In our last article you learned the crucial rating system for first-hour rate (FHR) and the Federal Energy-Factor number (EF). If you're buying a whole new water heater unit for a new home or business, or if you're open to revamping your entire fueling system to save a few extra pennies in the long run, you have a few options of water heaters now. Let's get down to the nitty-gritty…
There are several categories of water heaters used today, and they are as follows:
Storage tank heaters are the standard, and the water heater style that most consumers are most familiar with. They usually operate on natural gas or electricity, and last for about 10-13 years. Some measure up to Energy Star standards.
The solar water heaters are the most energy-efficient option on the market today. Cost effectiveness depends on fuel costs just as much as weather, and living in a northern climate, like Wisconsin, can yield lengthy periods of time without sun.
Tankless water heaters save money in that they don't heat the water until it's needed, so there's no storage tank where the water is kept warm at all times.
Electric heat pump water heaters, also known as hybrid water heaters, are the most energy-efficient electric water heater on the market. It's basically adding a heat pump to a regular tank-style electric water heater to heat the water, and that's just how it can be done to a standard tank-style water heater that a homeowner already has. Heat pumps are available to consumers and can be added on to make their water heater a hybrid.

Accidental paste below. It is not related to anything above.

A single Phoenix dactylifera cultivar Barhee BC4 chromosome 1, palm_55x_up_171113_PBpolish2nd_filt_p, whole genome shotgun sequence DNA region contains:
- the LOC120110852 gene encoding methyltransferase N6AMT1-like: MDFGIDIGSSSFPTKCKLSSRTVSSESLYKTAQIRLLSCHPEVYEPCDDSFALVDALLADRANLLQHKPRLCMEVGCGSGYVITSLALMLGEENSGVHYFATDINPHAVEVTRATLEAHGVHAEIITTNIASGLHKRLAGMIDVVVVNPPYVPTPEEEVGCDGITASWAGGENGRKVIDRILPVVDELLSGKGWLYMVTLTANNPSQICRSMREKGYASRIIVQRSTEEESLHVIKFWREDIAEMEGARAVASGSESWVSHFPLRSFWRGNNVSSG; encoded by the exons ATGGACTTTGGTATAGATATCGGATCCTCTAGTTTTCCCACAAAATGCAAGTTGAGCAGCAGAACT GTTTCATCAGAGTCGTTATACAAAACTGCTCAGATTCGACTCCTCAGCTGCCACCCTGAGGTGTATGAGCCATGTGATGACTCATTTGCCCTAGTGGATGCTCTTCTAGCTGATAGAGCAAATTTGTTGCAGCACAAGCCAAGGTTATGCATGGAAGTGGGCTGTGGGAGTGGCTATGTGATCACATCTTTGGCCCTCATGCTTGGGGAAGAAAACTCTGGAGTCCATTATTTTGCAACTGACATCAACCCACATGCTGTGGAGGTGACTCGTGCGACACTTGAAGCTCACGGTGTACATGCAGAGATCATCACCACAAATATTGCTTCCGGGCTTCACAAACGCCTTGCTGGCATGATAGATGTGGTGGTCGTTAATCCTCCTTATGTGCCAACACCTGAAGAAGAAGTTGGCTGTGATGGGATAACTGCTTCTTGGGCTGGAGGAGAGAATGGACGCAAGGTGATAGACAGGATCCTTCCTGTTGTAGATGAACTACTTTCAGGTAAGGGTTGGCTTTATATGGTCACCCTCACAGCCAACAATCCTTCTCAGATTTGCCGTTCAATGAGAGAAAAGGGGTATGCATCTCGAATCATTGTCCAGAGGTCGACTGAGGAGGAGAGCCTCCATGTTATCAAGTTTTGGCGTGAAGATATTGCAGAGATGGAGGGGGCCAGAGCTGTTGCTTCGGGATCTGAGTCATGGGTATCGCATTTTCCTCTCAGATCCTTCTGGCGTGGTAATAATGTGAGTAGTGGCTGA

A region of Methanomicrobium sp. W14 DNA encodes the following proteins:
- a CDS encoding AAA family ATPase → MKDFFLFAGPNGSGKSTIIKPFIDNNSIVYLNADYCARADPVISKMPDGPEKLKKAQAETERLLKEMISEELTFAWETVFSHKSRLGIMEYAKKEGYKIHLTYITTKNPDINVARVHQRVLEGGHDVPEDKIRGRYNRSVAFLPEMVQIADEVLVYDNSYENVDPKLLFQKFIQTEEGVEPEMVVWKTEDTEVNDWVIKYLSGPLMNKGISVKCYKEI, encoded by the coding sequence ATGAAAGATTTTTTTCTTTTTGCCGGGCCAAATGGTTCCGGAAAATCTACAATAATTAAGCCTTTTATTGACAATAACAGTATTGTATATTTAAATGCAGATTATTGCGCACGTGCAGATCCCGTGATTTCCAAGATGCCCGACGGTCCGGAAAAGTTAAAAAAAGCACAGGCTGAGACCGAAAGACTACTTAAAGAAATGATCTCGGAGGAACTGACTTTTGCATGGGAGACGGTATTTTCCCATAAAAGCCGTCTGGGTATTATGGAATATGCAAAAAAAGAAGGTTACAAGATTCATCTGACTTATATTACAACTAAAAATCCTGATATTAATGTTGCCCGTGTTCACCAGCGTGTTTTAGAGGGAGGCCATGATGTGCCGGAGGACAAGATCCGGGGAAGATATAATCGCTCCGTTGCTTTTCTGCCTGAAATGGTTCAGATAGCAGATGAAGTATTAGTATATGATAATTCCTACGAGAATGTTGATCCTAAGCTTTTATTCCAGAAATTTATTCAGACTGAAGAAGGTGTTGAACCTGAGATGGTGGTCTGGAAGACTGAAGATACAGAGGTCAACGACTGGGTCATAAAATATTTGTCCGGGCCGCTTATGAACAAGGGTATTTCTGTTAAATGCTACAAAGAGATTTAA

Gas condensing water heaters are the most efficient type of gas water heater when building a condenser into a gas storage tank model or tankless model. Installing this style of water heater can cut your cost of heating by 30%, and provides nonstop hot water at 3-5 gallons per minute.
Instantaneous water heaters, or point-of-use water heaters, are small water heaters, available in both tank and tankless styles that provide instant hot water to a specific sink or shower. They are often used in conjunction with larger water heaters, perhaps older models that tend to run out of hot water sooner than desired.
Tax credits are another important thing to keep in mind when choosing a water heater. Solar water heaters give you the opportunity of a Federal tax credit of up to 30 percent of the cost and installation, applying to both new homes and replacements within older homes. Gas condensing water heaters are also available for a tax credit at 30%. Tankless heaters, on the other hand, are eligible for the same tax credit if it's a replacement within an existing home versus a new construction, which is the same practice for the hybrid heater.